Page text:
Why a Tourist Tax makes sense for Edinburgh


I have lived in Edinburgh since 1996 and it fills me with pride that the city can attract people from around the world to visit, study or work. Walking around our capital’s streets, however,  I also feel a little ashamed about what international visitors see.

Our roads are potholed. Too often, our footpaths are grubby and the bins are overflowing.

This is not a criticism of the City of Edinburgh Council’s hardworking staff. Their budget has been cut year on year and its right that education and social care budgets are protected as much as possible.

I do wonder, however, how long the SNP can continue with these cuts before permanent damage is done to our city.  It’s not as if the SNP elite in Holyrood could not choose an alternative path. In recent days they’ve forced the city to use the most regressive taxation power (council tax) because they won’t use the most progressive revenue raising power (income tax).

Worse than that, the Scottish Government limits the ability of Edinburgh to raise revenues in the same way cities around the world are able to.

Like Rome, New York, Vienna, Amsterdam and Paris, Edinburgh attracts tourist from around the world in droves. In 2014 3,795,000 tourists visited Edinburgh and stayed an average of 3.5 days – that’s 13 million overnight stays and goodness knows how many photographs taken of the castle.

Indeed the hotel industry in Edinburgh is booming – a 2015 study found there were over 20,000 rooms in Edinburgh and this could rise by 4,000 before 2020.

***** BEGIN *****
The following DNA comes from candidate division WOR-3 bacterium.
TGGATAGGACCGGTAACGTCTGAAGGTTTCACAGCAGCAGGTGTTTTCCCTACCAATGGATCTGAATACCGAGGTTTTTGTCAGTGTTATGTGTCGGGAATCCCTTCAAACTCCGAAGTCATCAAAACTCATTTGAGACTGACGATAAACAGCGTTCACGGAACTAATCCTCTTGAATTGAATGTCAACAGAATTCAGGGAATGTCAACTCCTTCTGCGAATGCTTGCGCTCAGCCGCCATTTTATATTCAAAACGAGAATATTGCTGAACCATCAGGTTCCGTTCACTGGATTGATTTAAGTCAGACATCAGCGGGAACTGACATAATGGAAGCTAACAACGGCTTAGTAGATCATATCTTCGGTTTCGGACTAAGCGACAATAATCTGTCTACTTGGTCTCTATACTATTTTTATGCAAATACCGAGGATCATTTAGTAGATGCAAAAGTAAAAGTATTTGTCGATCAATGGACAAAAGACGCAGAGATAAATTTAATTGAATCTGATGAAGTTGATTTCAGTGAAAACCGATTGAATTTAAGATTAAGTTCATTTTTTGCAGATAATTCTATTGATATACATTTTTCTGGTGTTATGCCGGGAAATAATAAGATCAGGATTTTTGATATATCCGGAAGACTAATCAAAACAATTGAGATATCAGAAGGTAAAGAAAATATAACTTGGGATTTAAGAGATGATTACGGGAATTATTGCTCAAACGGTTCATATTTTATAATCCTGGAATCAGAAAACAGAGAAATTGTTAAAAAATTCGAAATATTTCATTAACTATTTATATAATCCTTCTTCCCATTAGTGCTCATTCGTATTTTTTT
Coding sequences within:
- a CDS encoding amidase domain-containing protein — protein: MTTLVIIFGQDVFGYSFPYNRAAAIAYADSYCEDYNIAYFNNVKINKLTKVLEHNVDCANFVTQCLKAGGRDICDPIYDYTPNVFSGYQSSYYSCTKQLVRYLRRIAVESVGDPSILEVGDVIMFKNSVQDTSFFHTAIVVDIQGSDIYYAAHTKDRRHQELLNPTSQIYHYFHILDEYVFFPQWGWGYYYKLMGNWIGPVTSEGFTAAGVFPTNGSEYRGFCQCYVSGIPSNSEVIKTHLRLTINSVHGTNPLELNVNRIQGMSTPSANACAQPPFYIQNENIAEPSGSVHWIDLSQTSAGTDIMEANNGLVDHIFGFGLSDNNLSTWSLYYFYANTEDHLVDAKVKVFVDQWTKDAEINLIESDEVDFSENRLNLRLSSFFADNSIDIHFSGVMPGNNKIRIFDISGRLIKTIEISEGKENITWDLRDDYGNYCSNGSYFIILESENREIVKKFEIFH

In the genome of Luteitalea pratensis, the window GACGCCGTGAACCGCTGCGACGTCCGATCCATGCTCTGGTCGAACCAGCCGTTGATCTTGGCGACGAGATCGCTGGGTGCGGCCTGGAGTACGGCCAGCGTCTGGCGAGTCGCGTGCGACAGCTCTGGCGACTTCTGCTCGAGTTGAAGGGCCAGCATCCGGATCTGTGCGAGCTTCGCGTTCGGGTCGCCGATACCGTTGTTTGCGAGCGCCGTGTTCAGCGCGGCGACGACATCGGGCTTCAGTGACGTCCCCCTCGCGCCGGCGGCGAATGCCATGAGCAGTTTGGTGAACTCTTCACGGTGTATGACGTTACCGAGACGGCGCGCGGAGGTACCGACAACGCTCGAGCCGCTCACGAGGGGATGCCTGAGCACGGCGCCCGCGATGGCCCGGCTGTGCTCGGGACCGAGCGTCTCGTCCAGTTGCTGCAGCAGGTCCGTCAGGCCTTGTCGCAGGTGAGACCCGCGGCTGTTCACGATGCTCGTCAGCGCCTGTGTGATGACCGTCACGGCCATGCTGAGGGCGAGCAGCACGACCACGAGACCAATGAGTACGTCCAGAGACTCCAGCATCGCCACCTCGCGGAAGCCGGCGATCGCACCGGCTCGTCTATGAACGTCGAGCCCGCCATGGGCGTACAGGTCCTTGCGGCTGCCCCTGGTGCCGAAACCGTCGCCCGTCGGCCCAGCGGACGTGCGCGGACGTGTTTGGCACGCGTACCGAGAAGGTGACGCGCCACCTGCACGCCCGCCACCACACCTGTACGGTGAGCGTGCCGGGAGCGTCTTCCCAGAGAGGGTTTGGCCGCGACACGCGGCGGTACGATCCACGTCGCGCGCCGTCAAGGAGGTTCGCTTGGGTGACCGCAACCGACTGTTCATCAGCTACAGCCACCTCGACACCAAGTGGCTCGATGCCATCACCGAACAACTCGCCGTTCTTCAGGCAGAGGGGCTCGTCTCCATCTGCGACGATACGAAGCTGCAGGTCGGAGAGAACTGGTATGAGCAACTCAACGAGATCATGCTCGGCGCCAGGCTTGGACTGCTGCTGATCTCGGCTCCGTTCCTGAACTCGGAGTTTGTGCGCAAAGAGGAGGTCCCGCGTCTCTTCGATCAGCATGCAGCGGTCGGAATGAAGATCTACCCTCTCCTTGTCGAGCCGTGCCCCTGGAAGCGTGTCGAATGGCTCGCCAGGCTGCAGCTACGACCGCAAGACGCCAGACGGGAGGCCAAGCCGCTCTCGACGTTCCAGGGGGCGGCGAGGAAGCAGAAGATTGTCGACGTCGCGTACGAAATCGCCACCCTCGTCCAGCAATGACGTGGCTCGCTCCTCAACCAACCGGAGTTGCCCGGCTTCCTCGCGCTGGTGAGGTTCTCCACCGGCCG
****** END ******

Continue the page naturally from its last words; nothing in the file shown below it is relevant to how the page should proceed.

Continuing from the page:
Unlike Rome, New York, Vienna, Amsterdam and Paris, however, Edinburgh has no hotel tax. If you stay a night in a New York hotel, the city gains $15. Likewise, in Paris a night in its very best hotel sees that city gain a more modest €1.20.

What I am arguing for is for every local authority in Scotland to be given the right to set a hotel tax. I fully expect that many councils will choose to set it a nil as their local tourist economy could not support it. Authorities like Edinburgh could, however, use the extra income to make the city a better place for tourists and Edinburgers alike.

A night in Edinburgh hotel during the festival ranges from £10 to an eye-watering £999, with most rooms falling within the £90 to £150 band. Taxing overnight stays in larger establishments at a modest 1% would not impact on the ability of Edinburgh to attract tourists, but would raise £10-20 million for the city.

A modest tax on this industry would help reverse the cuts to services and help ensure  Edinburgh continues to attract people from around the world to visit, study or work.

So lets give our local authorities the powers they need to better serve their citizens.  Let them decide if a hotel tax is what’s best for their city.